14 March 2009

Stepping out

Dave, Laura, Séan and I left Cantillon in the late afternoon and caught up with Mrs Beer Nut on Rue Tabora, just outside one of my very favourite Brussels boozers. I wrote about A La Bécasse after my last visit in 2007. It's well hidden up an alley with only the giant flashing red neon sign indicating that it exists. It was quite crowded when we got in, but we squeezed round a table and ordered Lambic Doux for four, which arrived in one of their trademark clay jugs.

I absolutely love this beer, and I think most of my drinking buddies did too. They noted a certain cidery quality to it which I'd never noticed but is definitely present. The drinkability is just astounding. With the jug drained we moved on.

We didn't move very far, mind: just up Rue du Marché aux Herbes to A L'Image de Notre Dame. I'm a big fan of this Brueghelesque two-room affair concealed up yet another alley. It has quite an extensive beer list for a central pub, and my first pinstick got me a Belgoo Magus. It's quite a light and spicy blonde ale. A touch of yeasty spiciness starts it off, moderated by some zesty oranges and lemons. The sort of classic easy-going beer that Leffe Blonde would give its eye-teeth to be.

Also around the table was a light and caramelly Pater Lieven and a strong and malty La Divine, but Séan was the one who really struck gold with his La Gauloise Bruin. I think it was more than just the name which suggested a smoky character, and this sits next to rich dark plumminess on a very full body.

Time to move on, and for some reason A La Mort Subite was chosen as our next stop. It had been many years since I visited the brown café that thinks it's a beerhall, and which is famed for its lousy service. The main room was packed so we scurried upstairs and found a table there. We didn't have to wait too long for service either, which was pleasantly surprising. Alken-Maes beers dominate here, and I decided to follow Boak & Bailey's recommendation of Ciney Brune. Quite complex, this clear red-brown ale. Mostly it's the sort of sweet and malty affair I was expecting, but there's a very interesting sour kick mixed in with the caramel. I liked it.

Mrs Beer Nut has a particular penchant for the restaurants of Rue Rollebeek so that's where we dined, passing over Séan's suggestion of In't Spinnekopke La Rose Blanche. We came back towards Grand Place after, finding Poechenellekelder full. The possibility of drinking beer from ceramic skulls at Le Cercueil had been something of a running joke through the evening. With a few beers on board this seemed a perfectly natural option. When we found that Le Cercueil -- where the light is ultraviolet, the tables are coffins and the soundtrack is rrrrock -- includes Orval among its skullable beers the joke just got funnier. Five skulls of Orval around the coffin. I'm not sure where I stand on Orval. I've found it tough going in the past, but supping it from a ceramic cranium without really thinking about it I really quite enjoyed it. Not too powerfully horsey but still loaded with character. Perhaps from-the-skull is the best way to enjoy it. Noted for future reference.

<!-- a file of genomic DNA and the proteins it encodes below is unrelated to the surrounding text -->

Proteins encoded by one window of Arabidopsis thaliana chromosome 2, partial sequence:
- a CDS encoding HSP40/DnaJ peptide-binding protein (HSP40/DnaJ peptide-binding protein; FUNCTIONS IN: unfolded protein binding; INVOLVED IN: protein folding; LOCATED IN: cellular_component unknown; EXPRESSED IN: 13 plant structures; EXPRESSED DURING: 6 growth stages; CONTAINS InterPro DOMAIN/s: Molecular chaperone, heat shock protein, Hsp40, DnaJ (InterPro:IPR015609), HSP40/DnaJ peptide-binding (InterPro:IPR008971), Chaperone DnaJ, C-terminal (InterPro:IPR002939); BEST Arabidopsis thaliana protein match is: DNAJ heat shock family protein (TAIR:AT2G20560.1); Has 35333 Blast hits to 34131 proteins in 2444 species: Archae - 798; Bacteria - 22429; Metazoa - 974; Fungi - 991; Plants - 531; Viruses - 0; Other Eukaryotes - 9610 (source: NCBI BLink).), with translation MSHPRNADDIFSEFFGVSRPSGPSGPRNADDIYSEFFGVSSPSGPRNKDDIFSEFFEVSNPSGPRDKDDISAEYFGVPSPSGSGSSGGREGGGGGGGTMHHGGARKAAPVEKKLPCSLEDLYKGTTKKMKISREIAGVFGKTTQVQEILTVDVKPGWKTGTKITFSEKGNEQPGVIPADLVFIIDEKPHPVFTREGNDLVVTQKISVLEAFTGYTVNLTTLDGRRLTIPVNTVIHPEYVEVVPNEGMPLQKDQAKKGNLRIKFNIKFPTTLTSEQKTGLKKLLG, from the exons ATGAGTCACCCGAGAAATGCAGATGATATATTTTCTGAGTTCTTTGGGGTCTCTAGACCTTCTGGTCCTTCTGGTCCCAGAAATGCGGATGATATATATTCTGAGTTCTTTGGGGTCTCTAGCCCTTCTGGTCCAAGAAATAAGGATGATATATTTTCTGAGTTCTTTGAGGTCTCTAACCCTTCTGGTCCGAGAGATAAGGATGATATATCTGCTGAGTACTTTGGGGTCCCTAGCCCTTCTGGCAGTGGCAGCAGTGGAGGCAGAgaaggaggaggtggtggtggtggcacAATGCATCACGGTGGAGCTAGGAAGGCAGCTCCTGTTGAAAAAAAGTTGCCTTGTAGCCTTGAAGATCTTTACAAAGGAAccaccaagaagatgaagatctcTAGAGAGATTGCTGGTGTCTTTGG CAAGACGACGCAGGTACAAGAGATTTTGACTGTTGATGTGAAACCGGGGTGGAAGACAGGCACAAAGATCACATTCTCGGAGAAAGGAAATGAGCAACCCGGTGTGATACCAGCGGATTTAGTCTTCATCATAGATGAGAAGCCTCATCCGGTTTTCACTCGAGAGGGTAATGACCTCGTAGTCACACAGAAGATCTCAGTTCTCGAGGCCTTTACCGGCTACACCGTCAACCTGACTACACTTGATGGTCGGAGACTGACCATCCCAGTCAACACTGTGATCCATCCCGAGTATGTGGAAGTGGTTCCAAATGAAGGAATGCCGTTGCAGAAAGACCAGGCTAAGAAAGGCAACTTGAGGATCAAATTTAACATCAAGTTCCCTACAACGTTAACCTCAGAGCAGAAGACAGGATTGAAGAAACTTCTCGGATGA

Fun and all that Le Cercueil was, it's damned expensive. So we moved on, back to Rue du Marché aux Herbes. This time we hit Au Bon Vieux Temps, probably my least favourite of the three pubs on the street. Still, it wasn't too crowded and the beer was good. Looking for a good Flemish red, I opted for Bourgogne des Flandres, mistaking it for Duchesse de Bourgogne. Oops. Anyway, it's still quite enjoyable, though a little unexciting. Needing more malt in my life, I moved to Westmalle Dubbel and stayed there for the rest of the night.

I don't do pub crawls very often. When the occasion does present itself, it's nice to do it properly. Just one more day of beering left in Brussels.


  1. Sounds like you guys are having a great time. You are making me want to head to Belgium some time.

  2. BN,

    Just a tip about the Poechenellekelder. I also went there on both Friday and Saturday nights . While it can appear packed they have a downstaiars "no smoking" room which is often empty. On the first visit the place looked so packed we were about to leave until one of the waiters asked if we were OK sitting down there (and no problem with service despite being away from the main action upstairs).

    Also managed to try a bottle of Zwanze - the new Cantillon rhubarb (!) lambic. Not as fierce as you might think.

  3. Good to know, John, thanks. Is it down the back by the toilets?

  4. Hmm. I'm jealous, although it's sunny enough in London today to sit in our local beer garden, so not all bad.

  5. BN,

    Yes it's at the back down there.

  6. Anonymous7:27 pm

    brought a colleague to a la becasse when i was in bruxelles on work a few months ago, he's a miller/bud drinker but loved the lambic doux in there we also noted the cider(ish) quality to it.

  7. I thought lambic doux had more of an apple juice note than a cider one. Specifically cheap, made from concentrate, apple juice. Maybe that is how they sweeten the beer?

    And I suggested La Rose Blanche http://www.accueilettraditiongrandplace.be/rlb/intro.php not In't Spinnekopke.

  8. Oops, thanks for the correction. I wasn't impressed by the menu card they had out on Sunday afternoon. Very unbeery it was.

  9. Anonymous10:26 am

    How could I have missed Le Cercueil while I was in Belgium? That's exactly the kind of place I love-- goth cheez! Did you make any "Alas Poor Orval, we drank thee well" jokes?

  10. Much of that sort of thing, yes.